• Only Smart People May Pass: The protection around the Horcrux ensures that it's impossible for anyone (including Voldemort himself) to get at it without hideously torturing them.
  • Operation: Jealousy: Hermione attempts to do this by asking Cormac McLaggen to Slughorn's party to make Ron jealous, only to fail spectacularly as she can't stand the guy's presence for more than a minute. Ron's relationship with Lavender has elements of this as well, and is more successful. Stuck in the crossfire of crappy decisions, Harry spends most of the conflict facepalming at both sides.
  • Perpetual Poverty: Finally averted by the Weasley Twins, who take Harry's Triwizard winnings as seed money and build a very lucrative business in Diagon Alley.
  • Please Dump Me: Ron takes the coward's way out and just pretends to be asleep every time Lavender visits him in hospital, to Harry's exasperation.
  • Pragmatic Villainy: Snape points out that Voldemort had to forgive all the Death Eaters who gave up his cause when they thought he was dead, because otherwise he'd have hardly any followers left.
  • Precision F-Strike: Marvolo calls his daughter a slut.
  • The Profiler: The main plot of this book is Dumbledore and Harry constructing a profile of Voldemort's background, his motives, and his behavior, so they can figure out how many Horcruxes Voldemort made and where he would have kept them.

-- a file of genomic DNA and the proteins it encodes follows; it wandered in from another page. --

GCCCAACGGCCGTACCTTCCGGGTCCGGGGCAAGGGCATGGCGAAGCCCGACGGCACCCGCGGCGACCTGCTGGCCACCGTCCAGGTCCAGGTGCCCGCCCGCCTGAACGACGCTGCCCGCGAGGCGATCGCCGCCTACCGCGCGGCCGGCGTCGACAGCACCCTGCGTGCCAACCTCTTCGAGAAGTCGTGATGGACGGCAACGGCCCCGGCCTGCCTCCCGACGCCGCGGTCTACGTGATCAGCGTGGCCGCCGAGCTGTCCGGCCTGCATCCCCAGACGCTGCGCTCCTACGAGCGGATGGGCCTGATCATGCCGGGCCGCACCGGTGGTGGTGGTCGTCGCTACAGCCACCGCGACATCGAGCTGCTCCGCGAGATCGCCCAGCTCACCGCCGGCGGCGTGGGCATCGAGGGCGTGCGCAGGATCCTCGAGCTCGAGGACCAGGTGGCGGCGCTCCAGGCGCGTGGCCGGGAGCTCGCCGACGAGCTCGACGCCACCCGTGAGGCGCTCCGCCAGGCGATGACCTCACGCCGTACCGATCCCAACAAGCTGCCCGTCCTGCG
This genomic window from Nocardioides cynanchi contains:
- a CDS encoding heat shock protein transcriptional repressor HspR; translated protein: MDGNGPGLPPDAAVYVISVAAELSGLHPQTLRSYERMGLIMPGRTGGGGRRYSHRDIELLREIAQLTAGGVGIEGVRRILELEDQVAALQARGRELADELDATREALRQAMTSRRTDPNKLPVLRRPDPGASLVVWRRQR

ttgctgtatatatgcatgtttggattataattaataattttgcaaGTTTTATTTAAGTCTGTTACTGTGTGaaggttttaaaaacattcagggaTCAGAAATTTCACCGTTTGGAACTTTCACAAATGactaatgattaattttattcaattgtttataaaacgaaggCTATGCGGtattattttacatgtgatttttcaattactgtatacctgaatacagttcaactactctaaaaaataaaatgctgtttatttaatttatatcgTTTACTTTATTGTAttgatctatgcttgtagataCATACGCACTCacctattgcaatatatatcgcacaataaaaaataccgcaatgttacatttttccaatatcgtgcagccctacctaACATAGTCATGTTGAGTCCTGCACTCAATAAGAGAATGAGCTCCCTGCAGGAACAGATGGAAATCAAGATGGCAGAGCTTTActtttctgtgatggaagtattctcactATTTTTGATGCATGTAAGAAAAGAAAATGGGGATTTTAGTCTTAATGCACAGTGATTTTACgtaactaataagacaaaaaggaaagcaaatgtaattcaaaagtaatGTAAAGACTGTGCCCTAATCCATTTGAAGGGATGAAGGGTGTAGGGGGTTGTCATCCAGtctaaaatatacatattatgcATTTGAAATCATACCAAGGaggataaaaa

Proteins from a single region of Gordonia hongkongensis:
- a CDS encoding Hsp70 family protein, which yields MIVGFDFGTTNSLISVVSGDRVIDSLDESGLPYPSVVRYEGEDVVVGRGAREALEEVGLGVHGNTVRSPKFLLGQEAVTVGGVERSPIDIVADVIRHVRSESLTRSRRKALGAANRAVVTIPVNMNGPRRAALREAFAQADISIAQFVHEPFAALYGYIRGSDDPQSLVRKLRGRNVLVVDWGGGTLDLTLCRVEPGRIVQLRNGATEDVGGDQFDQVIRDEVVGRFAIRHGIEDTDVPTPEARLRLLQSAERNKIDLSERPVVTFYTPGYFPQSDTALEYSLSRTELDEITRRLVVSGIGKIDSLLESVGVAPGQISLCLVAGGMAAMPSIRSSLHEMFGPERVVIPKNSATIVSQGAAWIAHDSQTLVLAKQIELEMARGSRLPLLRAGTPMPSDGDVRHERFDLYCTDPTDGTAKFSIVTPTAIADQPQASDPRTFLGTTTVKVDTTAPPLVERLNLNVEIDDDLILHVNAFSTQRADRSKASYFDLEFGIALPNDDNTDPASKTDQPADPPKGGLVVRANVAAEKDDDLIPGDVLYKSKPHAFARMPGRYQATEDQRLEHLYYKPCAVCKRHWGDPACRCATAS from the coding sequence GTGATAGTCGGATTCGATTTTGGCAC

• Properly Paranoid: Harry (finally) turns out to be right about Malfoy being a Death Eater and planning something.
  • Psychosomatic Superpower Outage: Tonks loses control of her metamorphmagus powers in her depression over Lupin rejecting her.
  • Rasputinian Death: Dumbledore. Let's see: He gets an arm nearly burned off from a curse — a curse that proceeds to slowly drain his life force away. Later he has to slice open his arm for a blood tribute. He drinks all that poison to retrieve the fake Horcrux. Then he gets a Killing Curse right in his chest and tumbles off the balcony of the tallest tower in Hogwarts.
  • Reality Ensues: At the end of Book 4, Fudge was informed of the return of the most dangerous terrorist in Wizarding Britain. The Minister of Magic responded by not only covering it up, but also wasting valuable time and resources persecuting and harassing the very people who tried to warn him. When Voldemort’s return is confirmed beyond any doubt, it ignites a scandal of epic proportions. Quite understandably, Fudge loses all public and political support and is forced to resign in disgrace.
  • Reality Is Unrealistic: Some fans have made much of Harry being excluded from the reading of Sirius' will, even attributing sinister motives to Dumbledore in this regard. However, assuming Dumbledore is the executor, Harry learned of his inheritance the way most people do in Real Life; if you inherited something, you just get a notice from the executor saying what you've got, with no formal will reading involved.
  • "The Reason You Suck" Speech:
    • Played with, as it's not delivered by the Big Bad, but Snape does give Harry a rather good one when they are dueling at the end — and, in hindsight, it's very easy to interpret as Snape getting one last chance to say to Harry, 'No, seriously, get better at what I was trying to teach you or you will die.'
    • Harry also delivers one to Rufus Scrimgeour.